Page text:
Military continues cuts and downszing

62d AW C-17 loading Army personnel from Joint Base-Lewis-McChord. Photo credit: U.S. Air Force

On Wednesday, military officials are holding a town hall meeting to discuss proposed cuts at Joint Base-Lewis-McChord.

The Seattle PI reported that the base could lose a total of 16,000 soldiers and civilians, including the 5,000 that have already left.  Officials want to meet with the local community to see how the change will impact residents and businesses so the Army can decide what step to take to assist them.

The losses are scheduled to happen unless Congress retracts the current plan that calls for cutting about $500 billion in planned military spending by 2021.  Often turning to sequestration to make the cutbacks, military personnel are often laid off or not replaced upon retirement.

Rep. Adam Smith, who is the ranking Democrat on the House Armed Services Committee, said general cuts to the Army are easier to pass in Congress than canceling individual military programs.

“Since Congress is not allowing those things to happen, then the Army’s got do to what it’s got to do,” said Smith, who voted against the 2011 budget compromise that set the stage for the Army force reductions.

Rep. Derek Kilmer, D-Gig Harbor, agreed.  “I’m pretty sure that sequestration is a Latin word for stupid,” he said.  This month he was given a seat on the House committee that makes major decisions about spending. “Making deep, across-the-board cuts without any thoughtful prioritization or strategy is another example of Congress failing to make the tough decisions.”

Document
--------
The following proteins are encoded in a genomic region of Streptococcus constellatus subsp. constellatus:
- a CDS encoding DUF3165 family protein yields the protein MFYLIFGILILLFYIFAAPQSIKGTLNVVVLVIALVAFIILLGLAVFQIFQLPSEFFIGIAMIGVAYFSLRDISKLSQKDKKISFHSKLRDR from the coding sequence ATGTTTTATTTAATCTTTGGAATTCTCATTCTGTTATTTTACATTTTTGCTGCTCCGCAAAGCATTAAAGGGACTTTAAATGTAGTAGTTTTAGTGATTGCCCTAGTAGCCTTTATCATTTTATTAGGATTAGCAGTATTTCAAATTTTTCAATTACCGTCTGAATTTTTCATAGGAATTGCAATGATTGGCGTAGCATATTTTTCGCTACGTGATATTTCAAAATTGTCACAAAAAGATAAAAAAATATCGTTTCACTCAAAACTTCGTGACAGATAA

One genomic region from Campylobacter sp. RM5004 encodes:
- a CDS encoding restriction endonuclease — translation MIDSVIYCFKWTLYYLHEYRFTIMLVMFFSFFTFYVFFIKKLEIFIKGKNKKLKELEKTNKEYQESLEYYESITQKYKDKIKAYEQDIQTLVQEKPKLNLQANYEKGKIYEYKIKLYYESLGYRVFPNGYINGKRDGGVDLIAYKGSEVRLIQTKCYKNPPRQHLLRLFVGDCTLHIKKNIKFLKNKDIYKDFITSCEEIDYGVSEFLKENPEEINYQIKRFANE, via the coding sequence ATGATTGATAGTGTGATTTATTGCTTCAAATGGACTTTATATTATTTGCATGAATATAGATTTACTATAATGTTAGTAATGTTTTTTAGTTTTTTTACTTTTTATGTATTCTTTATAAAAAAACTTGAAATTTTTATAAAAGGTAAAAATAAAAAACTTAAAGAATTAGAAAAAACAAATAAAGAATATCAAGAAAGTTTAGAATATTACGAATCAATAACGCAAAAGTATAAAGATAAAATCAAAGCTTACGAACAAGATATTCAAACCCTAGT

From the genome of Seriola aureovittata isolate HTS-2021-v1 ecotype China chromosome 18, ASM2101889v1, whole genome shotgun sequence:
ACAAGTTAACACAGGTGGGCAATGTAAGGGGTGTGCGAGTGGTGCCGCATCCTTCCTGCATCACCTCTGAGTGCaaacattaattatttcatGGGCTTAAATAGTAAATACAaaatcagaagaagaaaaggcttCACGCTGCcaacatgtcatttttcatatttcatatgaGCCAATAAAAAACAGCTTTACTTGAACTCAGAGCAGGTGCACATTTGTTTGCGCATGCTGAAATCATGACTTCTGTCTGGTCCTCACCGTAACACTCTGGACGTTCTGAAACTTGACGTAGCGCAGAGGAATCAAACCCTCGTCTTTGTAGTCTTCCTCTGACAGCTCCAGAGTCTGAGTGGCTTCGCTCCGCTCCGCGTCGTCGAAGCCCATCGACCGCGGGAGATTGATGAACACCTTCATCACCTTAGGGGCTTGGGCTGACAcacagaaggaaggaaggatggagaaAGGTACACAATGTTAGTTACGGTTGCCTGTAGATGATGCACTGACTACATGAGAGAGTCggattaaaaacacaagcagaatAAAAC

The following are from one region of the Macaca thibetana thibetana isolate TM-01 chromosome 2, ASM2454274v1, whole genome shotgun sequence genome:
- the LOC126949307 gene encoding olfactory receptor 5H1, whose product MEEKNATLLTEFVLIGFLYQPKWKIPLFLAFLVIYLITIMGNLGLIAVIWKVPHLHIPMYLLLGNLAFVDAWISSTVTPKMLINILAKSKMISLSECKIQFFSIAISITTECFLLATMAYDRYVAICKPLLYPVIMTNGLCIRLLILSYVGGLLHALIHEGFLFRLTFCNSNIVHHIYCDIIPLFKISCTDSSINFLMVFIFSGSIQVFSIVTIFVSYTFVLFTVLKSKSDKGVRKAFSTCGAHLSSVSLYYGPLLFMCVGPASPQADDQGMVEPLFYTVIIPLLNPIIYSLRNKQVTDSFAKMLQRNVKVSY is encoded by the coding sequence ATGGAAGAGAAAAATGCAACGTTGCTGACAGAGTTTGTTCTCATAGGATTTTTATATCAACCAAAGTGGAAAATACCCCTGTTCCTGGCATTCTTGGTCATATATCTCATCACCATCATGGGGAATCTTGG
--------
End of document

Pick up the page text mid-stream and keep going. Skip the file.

The Olympian reported that Smith said broad cuts to Army personnel, though unpopular in military communities like the South Sound, represent the “path of least resistance” for a Congress that wants post-war defense savings but won’t commit to reducing any specific military program.

JBLM now has about 27,600 active-duty soldiers assigned there, down from a peak of about 34,000 in 2011. The base would be left with as few as 16,000 soldiers if the full cuts now under consideration are implemented.

“Our mission is not over,” said retired Brig. Gen. Oscar Hilman of Tacoma, an Iraq veteran. “We’re going to a post-war world when we’re still at war.”

At JBLM, a division headquarters is adding staff to prepare for a possible overseas deployment, other units train for operations with Asian allies in the Pacific, and still others deploy in small numbers to Iraq and Afghanistan.

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